The SOs can be further trained in counter-terrorism. Each terrorist attack goes through a planning phase which includes surveillance. It is at that time- when the potential terrorists are surveilling your site that effective counter-surveillance can thwart an attack. Proper training includes count-surveillance techniques, security awareness, and safety.

    SOs need also to note that surveillance of their facility will likely start well outside of your actual perimeter.
    This is the key. It's also why simple O&R security can still be effective in thwarting attacks. You don't have to be an FBI agent to detect suspicious activity such as individuals photographing the site, parked along the perimeter, and so forth. The quicker you let them know they are under surveillance, the more likely they are to be discouraged from proceeding.

    Leave a comment:


  • john_harrington
    replied
    Originally posted by N. A. Corbier View Post
    Ok, having a conversation over IM with someone with Valor Security about this.

    From what I understand, most of these anti-terrorism courses are the same thing that you learn in your security guard school: Observe, report, do not intervene.

    Florida's new four hour anti-terrorism course is instructor discretion. That means you can talk about anything related to "terrorism," which is to say... Another 4 hours of rehashing, "Observe, report, do not intervene."

    What is private security actually supposed to do against terrorists? This is not asked facetiously, I'd like to know what people's thoughts are on this.
    Nathan,

    The SOs can be further trained in counter-terrorism. Each terrorist attack goes through a planning phase which includes surveillance. It is at that time- when the potential terrorists are surveilling your site that effective counter-surveillance can thwart an attack. Proper training includes count-surveillance techniques, security awareness, and safety.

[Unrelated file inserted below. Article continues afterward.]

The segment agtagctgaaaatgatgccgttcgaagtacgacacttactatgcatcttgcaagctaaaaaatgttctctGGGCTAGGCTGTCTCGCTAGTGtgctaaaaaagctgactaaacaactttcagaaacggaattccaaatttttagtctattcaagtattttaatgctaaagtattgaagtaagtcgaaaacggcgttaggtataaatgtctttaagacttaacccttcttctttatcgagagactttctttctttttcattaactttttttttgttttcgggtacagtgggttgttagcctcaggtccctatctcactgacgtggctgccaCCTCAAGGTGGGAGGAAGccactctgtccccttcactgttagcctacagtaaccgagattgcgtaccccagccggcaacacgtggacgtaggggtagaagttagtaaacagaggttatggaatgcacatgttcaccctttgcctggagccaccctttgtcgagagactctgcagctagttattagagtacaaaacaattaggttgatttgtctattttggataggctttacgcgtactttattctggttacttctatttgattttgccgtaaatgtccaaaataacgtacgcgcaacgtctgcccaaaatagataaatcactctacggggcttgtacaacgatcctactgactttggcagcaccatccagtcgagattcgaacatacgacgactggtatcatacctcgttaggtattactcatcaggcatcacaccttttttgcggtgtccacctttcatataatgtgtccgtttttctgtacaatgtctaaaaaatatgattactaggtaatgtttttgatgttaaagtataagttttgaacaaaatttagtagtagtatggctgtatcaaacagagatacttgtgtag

SOs need also to note that surveillance of their facility will likely start well outside of your actual perimeter.

    Leave a comment:


  • wjohnc
    replied
    Originally posted by DarkMetalWolf View Post
    And there it is..........it is always about how much money it would take out of the CEOs pocket!
    Oh yeah! I once worked for a guy that paid close to minimum wage, no insurance of any kind (makes me laugh to even think of that happening!), no training, strictly low-dollar gear (which consisted of, really, a flashlight for vehicle patrol done in the employee's private car!).

    But he would come into the office every other day, big smile on his face, bragging about the thousands of dollars (the largest amount I remember was just over $4000) he'd won in last night's poker game, as he showed off the huge wad of bills.

    wjohnc

    Leave a comment:


  • FederalSecurity
    replied
    Originally posted by N. A. Corbier View Post
    What is private security actually supposed to do against terrorists? This is not asked facetiously, I'd like to know what people's thoughts are on this.
    Ah, so this question's been on your mind as well! Often the most hated

    response is "Don't worry about it! It'll never happen here!" It's moments like these when I think "Wow, I'm surrounded by

    masses of perfect freaking victims!"
    Last edited by FederalSecurity; 06-01-2007, 09:46 AM. Reason: More complaining.

    Leave a comment:


  • EMTGuard
    replied
    Originally posted by SecTrainer View Post
    Not intending to pry, but why not look for something better?
    I have. I've looked, left and come back twice. I'm looking to leave again. Couple prospects in the wind right now.

    Leave a comment:


  • N. A. Corbier
    replied
    Ok, having a conversation over IM with someone with Valor Security about this.

    From what I understand, most of these anti-terrorism courses are the same thing that you learn in your security guard school: Observe, report, do not intervene.

    Florida's new four hour anti-terrorism course is instructor discretion. That means you can talk about anything related to "terrorism," which is to say... Another 4 hours of rehashing, "Observe, report, do not intervene."

    What is private security actually supposed to do against terrorists? This is not asked facetiously, I'd like to know what people's thoughts are on this.

    Leave a comment:


  • Dragonfyre024
    replied
    Originally posted by SecTrainer View Post
    Thank you very much for posting this. The situation discussed here is, in fact, a national scandal. DHS, the IACP, the DOJ and others have talked and talked and talked about "partnering" with the private security industry, but the talk has meant precious little.

    As of now, almost six years after 9/11, my company, for instance, has never received one direct communication from any of these agencies about "partnering" in any way. Yes, we receive the national security assessment reports and occasional special notices sent out by DHS and the DOJ, but there has been no national effort to engage the private security industry in any meaningful way in homeland security.